Linked by Thom Holwerda on Tue 4th Sep 2012 20:04 UTC, submitted by MOS6510
General Development "Computer programming is the art, craft and science of writing programs which define how computers operate. This book will teach you how to write computer programs using a programming language designed by Google named Go." Freely available book on Go.
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What about the merits of individual languages and why they dont stick?

Well looking at Go (which is what this article was about) it's far too early to evaluate if it will 'stick' or not, but in my opinion it's off to a good start.

My main languages are Python and C, and I think Go lands somewhere in-between with some nice built-in concurrency features.

I've only played around with it sofar, here's a small rundown of likes / dislikes:

fast compilation (as in fast!), simple clean build system
clean language syntax
goroutines, channels
multiple return values, duck-typing, defer, composite literals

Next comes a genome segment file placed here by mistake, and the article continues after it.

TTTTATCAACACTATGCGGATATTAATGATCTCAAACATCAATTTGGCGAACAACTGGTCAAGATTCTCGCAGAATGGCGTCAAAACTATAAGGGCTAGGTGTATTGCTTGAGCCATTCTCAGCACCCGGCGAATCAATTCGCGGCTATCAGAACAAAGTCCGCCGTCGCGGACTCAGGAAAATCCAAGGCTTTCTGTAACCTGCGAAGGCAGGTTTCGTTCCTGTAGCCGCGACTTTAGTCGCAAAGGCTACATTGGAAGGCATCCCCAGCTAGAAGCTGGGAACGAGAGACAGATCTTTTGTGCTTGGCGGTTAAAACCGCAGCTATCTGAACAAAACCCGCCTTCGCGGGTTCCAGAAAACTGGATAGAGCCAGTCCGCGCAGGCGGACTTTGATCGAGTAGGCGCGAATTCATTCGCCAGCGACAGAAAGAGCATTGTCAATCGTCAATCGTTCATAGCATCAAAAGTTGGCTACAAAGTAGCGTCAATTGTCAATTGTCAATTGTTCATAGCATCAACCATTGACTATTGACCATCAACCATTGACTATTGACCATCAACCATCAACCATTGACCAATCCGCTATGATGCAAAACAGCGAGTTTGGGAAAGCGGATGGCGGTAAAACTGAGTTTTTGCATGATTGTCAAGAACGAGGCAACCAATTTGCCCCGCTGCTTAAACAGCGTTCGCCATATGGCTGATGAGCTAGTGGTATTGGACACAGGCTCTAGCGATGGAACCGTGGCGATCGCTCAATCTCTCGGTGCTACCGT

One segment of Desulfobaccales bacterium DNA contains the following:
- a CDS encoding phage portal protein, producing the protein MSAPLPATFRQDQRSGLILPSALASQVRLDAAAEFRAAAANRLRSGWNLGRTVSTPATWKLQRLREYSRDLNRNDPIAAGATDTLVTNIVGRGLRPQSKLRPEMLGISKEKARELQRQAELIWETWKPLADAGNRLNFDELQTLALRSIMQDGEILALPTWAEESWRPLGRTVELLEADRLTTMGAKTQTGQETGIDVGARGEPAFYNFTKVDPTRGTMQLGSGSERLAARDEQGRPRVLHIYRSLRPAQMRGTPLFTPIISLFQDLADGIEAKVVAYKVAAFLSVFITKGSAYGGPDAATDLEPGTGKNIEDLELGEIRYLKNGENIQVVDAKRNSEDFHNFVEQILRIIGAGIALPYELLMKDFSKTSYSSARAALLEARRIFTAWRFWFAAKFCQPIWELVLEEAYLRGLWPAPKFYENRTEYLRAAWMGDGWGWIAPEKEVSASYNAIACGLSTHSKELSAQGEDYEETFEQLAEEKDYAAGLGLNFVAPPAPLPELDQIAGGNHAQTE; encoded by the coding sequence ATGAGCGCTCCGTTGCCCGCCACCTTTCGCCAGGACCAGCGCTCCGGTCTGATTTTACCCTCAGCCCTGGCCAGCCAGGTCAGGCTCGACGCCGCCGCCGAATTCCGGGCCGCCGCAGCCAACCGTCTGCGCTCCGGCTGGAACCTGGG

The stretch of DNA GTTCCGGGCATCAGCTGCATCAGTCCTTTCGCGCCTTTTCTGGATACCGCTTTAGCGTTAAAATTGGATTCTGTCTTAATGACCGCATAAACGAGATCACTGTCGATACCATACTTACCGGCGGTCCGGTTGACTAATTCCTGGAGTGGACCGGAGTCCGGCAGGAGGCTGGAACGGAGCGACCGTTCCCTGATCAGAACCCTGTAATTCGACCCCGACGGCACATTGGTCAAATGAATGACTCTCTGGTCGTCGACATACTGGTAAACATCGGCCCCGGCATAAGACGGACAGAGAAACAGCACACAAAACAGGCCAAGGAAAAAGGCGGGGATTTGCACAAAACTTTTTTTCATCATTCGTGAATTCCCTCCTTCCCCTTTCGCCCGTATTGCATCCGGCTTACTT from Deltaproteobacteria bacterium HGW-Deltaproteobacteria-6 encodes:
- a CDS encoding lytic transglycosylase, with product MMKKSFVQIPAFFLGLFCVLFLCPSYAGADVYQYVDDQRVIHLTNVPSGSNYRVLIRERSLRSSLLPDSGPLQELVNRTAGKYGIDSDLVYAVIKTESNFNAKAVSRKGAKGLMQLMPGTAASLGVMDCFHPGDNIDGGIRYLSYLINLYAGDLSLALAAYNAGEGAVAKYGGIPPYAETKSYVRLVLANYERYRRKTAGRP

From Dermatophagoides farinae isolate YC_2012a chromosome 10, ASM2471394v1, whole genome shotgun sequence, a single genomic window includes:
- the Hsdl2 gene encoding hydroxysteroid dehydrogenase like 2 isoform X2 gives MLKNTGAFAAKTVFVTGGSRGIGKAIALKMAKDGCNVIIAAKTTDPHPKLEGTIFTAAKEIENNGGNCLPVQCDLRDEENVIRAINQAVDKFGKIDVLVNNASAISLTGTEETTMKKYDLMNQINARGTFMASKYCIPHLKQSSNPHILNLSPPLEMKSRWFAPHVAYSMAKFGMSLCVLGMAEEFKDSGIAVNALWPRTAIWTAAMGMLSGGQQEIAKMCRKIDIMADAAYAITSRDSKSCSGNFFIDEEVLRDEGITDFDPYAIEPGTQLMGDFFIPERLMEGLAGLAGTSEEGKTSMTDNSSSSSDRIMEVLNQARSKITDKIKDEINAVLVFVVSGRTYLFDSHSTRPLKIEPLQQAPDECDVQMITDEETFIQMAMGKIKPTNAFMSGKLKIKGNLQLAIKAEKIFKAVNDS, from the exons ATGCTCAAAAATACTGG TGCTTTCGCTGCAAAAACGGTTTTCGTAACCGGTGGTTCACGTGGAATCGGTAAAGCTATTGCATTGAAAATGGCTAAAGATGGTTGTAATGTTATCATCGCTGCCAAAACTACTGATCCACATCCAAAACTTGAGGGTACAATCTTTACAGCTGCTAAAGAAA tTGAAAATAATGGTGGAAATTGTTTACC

data initialized to zero

at times rather poor performance for a static 'aiming at c-like speed' language, however it's still very young. Gccgo gives greatly improved performance in some programs.

lack of a union type, started calling some c libraries using cgo only to notice that accessing union data required awkward and slow runtime reflection.

no implicit type conversion (death of a thousand casts)

non-optional garbage collection (however given Go's target domain of concurrent programming I can understand the rationale behind this choice)

Anyway, as I said I've only played around with it briefly sofar but I'm thinking of diving into it seriously, anyone have a beyond-the-barebones Go programming book to recommend?

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